Philadelphia Is Anti-Olive Garden

When opening a new restaurant, what’s a chef’s duty to his customers: to teach them, shock them, coddle them … or just feed them dinner?

 

 

If you’re smart and want to get into the restaurant business, you should open an Olive Garden.

Actually, if you were smart, you’d stay clear of the restaurant industry in general. But if you had to open a restaurant, opening an Olive Garden would be your safest bet, because Olive Gardens make money. Dependably. Check out the parking lot of an OG on any Tuesday night, compare the crowd to the one inside some charming food-forward BYO down in Queen Village, and you’ll get what I mean.

Simplicity over complexity, comfort over challenges—these watchwords of successful restaurant ownership were borne out in Philadelphia by events like last year’s transformation of chef Matt Levin’s kitchen at Adsum (home of foie-gras-jacked super-poutine) into the neighborhood gastropub Tapestry, which now serves plain old burgers rather than Tastykake sliders. Or by chef Michael Solomonov, who made his bones selling duck hearts at Zahav, then went on an expansionist jag with his miniaturized, simplified Percy Street BBQ operation in the Comcast Center, and fried-chicken-and-doughnuts powerhouse Federal Donuts.

Yet Levin is currently hard at work on another concept, Square Peg at 10th and Walnut, that may be a lot of things, but certainly won’t be a gastropub. And these last months have also seen chefs opening restaurants like Jamonera (Spanish tapas on 13th Street), the Pickled Heron (French food in Fishtown) and chef Jason Cichonski’s Ela, where horseradish granita and scallop noodles highlight modernist fare.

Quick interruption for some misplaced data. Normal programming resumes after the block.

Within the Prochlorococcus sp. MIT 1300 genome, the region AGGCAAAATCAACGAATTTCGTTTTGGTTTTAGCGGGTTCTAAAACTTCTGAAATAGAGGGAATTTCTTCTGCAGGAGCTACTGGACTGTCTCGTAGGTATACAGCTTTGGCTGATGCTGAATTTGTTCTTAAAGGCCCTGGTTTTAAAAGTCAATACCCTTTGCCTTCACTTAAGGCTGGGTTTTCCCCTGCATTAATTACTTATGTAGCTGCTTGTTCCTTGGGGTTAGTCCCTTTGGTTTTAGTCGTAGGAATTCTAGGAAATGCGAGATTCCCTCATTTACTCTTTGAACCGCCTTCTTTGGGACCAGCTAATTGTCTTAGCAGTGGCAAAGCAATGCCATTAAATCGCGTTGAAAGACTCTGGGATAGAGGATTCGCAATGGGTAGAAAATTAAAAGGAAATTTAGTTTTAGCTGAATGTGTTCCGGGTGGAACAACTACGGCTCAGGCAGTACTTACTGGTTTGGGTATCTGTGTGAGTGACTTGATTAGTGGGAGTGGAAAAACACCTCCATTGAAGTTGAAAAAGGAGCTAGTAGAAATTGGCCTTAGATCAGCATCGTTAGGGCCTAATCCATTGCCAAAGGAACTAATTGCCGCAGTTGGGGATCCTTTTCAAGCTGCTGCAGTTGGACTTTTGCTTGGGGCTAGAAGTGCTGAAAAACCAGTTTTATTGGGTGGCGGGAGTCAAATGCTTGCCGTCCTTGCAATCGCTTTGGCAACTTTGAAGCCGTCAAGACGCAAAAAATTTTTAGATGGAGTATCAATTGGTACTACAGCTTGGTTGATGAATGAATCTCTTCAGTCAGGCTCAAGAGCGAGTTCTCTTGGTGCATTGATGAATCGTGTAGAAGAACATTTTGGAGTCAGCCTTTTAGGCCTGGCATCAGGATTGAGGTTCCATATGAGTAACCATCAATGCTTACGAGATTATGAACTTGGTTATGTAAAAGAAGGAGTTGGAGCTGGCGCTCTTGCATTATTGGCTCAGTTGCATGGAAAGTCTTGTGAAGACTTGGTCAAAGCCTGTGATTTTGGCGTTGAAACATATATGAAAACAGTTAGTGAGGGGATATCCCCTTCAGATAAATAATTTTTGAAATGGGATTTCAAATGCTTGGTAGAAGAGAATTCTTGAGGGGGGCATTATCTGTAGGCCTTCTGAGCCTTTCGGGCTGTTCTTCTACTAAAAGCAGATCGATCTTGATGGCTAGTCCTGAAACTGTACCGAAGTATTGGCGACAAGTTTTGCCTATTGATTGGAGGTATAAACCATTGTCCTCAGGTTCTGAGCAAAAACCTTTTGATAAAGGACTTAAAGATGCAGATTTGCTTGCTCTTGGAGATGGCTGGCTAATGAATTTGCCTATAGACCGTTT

Hardly the Olive Garden model.

Why not? “It’s ego,” says veteran restaurant PR rep and consultant Peter Breslow. “It’s a high, dude. A false sense of reality. Our culture is so fucking obsessed with food that most operators I meet today feel like they’re in the entertainment business.” He notes that there’s no newspaper section for medical news or excellent hedge-fund management. But food magazines, food blogs, food TV? All huge.

Owners know going in that their odds aren’t good, but city restaurateurs both green and veteran persist in taking their chances on unique, challenging, ingredient-focused new concepts. One perfect example­ is Honeygrow—a fast-casual stir-fries-and-salads idea being developed by Justin Rosenberg as a “small-footprint, whole-foods, higher-end-ingredient” operation. What’s interesting is that as a self-professed “finance guy” with an MBA from Temple and experience in investment trusts, he should be opening an Olive Garden to satisfy his restaurant jones.

But he isn’t. Instead, he’s courting investors and risking everything on the idea that a good restaurant is about more than just the bottom line. When I ask him the Olive Garden question, he just laughs. “There is a bottom line,” he says. “There are certain costs. You have to run it like a business. But I’m doing this to create a great company. If you’re going to do something, you better do it right.”